The film, which got a fairly favorable critical reception, was less than a box office sensation, perhaps weighed down by all the expectations of fireworks between Rourke and DeNiro and the gossipy infighting over Bonet’s role. Angel Heart has grown in prominence in the decades since, with many fans citing it as a conversation piece for unconventional horror. However, the really frightening thing maybe what happened to Rourke and Bonet’s careers after the film.

Hot on the heels of Angel Heart came The Believers. The May 1987 Martin Sheen vehicle attempted to explore the dangerous side of Santeria, the Spanish Speaking cousin of Vodun, as Sheen plays a skeptical psychologist who is drawn into the world of Caribbean mysticism when his son is threatened by a group of evil Santeru.

While The Believers brought some big budget production values to the subject, the script and direction fell back into some dominant culture stereotypes as the ultimate group of villains revealed had only a flimsy link to the actual Santeria tradition. Apparently, Hollywood hadn’t found much new material for practitioners of African traditional spiritualism in the intervening 55 years between it and White Zombie.

Fortunately for traditional zombie fans, the next year of 1988 contained a much more positive development as one of the decade’s legendary “Three C’s” took on adapting Wade Davis’ book. Wes Craven’s The Serpent and the Rainbow brought the spotlight back to the place where it all began for our beloved friend, Haiti

Released in Feb. 1988, Serpent took advantage of Hollywood’s renewed interest in voodoo. Craven, then at the height of his powers and popularity, dove into the trend by giving us the most “naturalistic” Hollywood zombie movie to that date.
Set on the island in the early 1980’s, our hero (played by Bill Pullman) is a biologist/ anthropologist /chemist (the script is never sure which) who comes to the island nation in order to find the ancient, narcotic powder used by voodoo masters to put their victims into a state of living death.

For Pullman’s trouble, he is kicked, beaten, buried alive and has a nail driven through his scrotum. But for his tribulations, he manages to do something thought impossible. Bring the undead back to life a second time.

Shot on location around Hispaniola in both Haiti and the Dominican Republic, Serpent still stands as a glorious, although slower-paced, exploration of the Haitian “voodoo” culture. The film takes considerable time to explain the theology and worldview of the Zombie Makers while also delving into the culture and politics of the proud yet troubled nation.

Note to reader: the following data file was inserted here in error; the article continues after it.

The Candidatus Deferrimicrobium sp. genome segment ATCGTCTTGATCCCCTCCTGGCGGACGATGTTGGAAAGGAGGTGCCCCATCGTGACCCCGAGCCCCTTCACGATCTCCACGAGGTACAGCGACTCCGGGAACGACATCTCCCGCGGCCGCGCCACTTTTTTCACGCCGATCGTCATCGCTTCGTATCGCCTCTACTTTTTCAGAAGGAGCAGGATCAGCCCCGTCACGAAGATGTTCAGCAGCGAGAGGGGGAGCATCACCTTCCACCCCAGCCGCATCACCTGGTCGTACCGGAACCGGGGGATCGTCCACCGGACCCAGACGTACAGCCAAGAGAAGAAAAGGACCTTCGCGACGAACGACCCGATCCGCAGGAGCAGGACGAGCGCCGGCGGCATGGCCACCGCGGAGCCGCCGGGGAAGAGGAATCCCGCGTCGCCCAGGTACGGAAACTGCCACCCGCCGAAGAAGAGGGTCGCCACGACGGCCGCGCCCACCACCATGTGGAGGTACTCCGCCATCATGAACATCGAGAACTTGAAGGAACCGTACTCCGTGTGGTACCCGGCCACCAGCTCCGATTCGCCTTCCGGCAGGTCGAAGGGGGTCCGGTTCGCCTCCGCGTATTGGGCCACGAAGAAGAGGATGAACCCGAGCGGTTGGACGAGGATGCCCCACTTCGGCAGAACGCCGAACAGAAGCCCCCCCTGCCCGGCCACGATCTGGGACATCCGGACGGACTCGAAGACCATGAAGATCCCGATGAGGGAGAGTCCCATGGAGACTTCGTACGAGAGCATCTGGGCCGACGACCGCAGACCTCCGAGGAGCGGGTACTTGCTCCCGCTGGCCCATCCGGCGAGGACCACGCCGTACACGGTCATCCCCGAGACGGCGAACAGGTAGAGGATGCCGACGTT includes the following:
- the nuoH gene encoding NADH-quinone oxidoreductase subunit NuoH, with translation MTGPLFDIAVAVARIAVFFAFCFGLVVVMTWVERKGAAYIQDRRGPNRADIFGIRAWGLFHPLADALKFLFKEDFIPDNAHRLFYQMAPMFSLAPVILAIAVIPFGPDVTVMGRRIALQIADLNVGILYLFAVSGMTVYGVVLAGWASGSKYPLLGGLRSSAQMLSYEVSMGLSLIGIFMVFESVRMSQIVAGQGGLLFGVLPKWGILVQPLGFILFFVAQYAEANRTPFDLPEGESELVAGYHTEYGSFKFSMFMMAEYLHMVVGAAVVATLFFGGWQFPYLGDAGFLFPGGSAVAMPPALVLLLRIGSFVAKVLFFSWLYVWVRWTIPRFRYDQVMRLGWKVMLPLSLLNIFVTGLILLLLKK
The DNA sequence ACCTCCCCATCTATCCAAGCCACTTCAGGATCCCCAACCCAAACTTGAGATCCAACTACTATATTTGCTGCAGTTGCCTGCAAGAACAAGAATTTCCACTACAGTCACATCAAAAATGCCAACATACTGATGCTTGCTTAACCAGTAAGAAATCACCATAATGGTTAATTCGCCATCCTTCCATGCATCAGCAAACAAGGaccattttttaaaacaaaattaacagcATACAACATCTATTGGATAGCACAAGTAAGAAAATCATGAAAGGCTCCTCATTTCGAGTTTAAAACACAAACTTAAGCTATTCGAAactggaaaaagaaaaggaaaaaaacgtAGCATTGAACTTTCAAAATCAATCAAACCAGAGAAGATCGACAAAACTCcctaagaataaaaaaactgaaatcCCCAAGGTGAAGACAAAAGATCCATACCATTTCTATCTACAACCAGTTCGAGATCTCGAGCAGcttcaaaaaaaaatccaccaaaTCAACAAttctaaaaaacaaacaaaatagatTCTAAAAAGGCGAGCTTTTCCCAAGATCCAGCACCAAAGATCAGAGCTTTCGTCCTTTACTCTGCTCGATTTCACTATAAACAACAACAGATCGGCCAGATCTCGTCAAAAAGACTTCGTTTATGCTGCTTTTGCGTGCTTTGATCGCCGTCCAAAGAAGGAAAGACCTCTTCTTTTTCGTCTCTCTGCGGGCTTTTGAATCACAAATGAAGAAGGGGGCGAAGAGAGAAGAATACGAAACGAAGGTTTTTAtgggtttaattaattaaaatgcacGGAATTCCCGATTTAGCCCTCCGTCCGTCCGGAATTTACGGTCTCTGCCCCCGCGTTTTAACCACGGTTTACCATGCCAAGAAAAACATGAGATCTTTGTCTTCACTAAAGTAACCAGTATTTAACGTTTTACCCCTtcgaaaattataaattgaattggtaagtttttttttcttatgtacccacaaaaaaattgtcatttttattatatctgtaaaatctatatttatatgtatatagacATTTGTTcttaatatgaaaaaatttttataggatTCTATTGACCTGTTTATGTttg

Freaky undead doings abound, making for some killer scenes. Zombie hands in pea soup, crazy chicks eating glass, a corpse-bride with a python tongue The topper of an undead Paul Garfield pulling off his own head to throw it at a freshly returned Bill Pullman was one of my personal favorite horror moments of the 80’ . And while it wasn’t a big hit for Craven, it’s remembered fondly by many fans as one of his most unique films, despite its over-the-top ending.

Despite the flurry of interest at the end of the Reagan years, Hollywood quickly returned to the modern Zombie model, pushing out the Romero clones with frightening efficiency during  the last 30 years. There haven’t been a ton of films Hollywood exploring the flavors of the voodoo belief (2005’s The Skeleton Key comes to mind), but that’s not to say our hero’s time won’t come again.

In 2017, you can’t go anywhere in the horror genre without finding a Romero style cliche showing it.

 

Guest Blog: The Occult World of Phillippa Schuyler by James Goodridge

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The Occult World of Phillippa Schuyler  by James Goodridge

The circumstance was the visit of my son and his girlfriend visiting for the holidays Christmas 2016 a brutal year in the world of music that made me do what I did.

  “Hey, pop can I play with this ?” Ruth asks (name changed for this story)  

   Smiling at my OUIJA board sitting all by its lonesome self on a shelf among CDs,DVDs, VHS tapes (don’t judge me I keep them because among the tapes I have left to view is a classic home recorded Plan 9 From Outer Space I taped off of the old WOR channel 9) and books. I myself have never used the board having bought the glow in the dark, hours of fun item at a thrift shop for a dollar. But after hearing way too many stories on late night radio advising against its use, being that it could be a portal for unnamed evil unknowns, in other words, you think you’re talking to Grandma, but in fact, you’re chatting with the Demon Box of Ebril.ps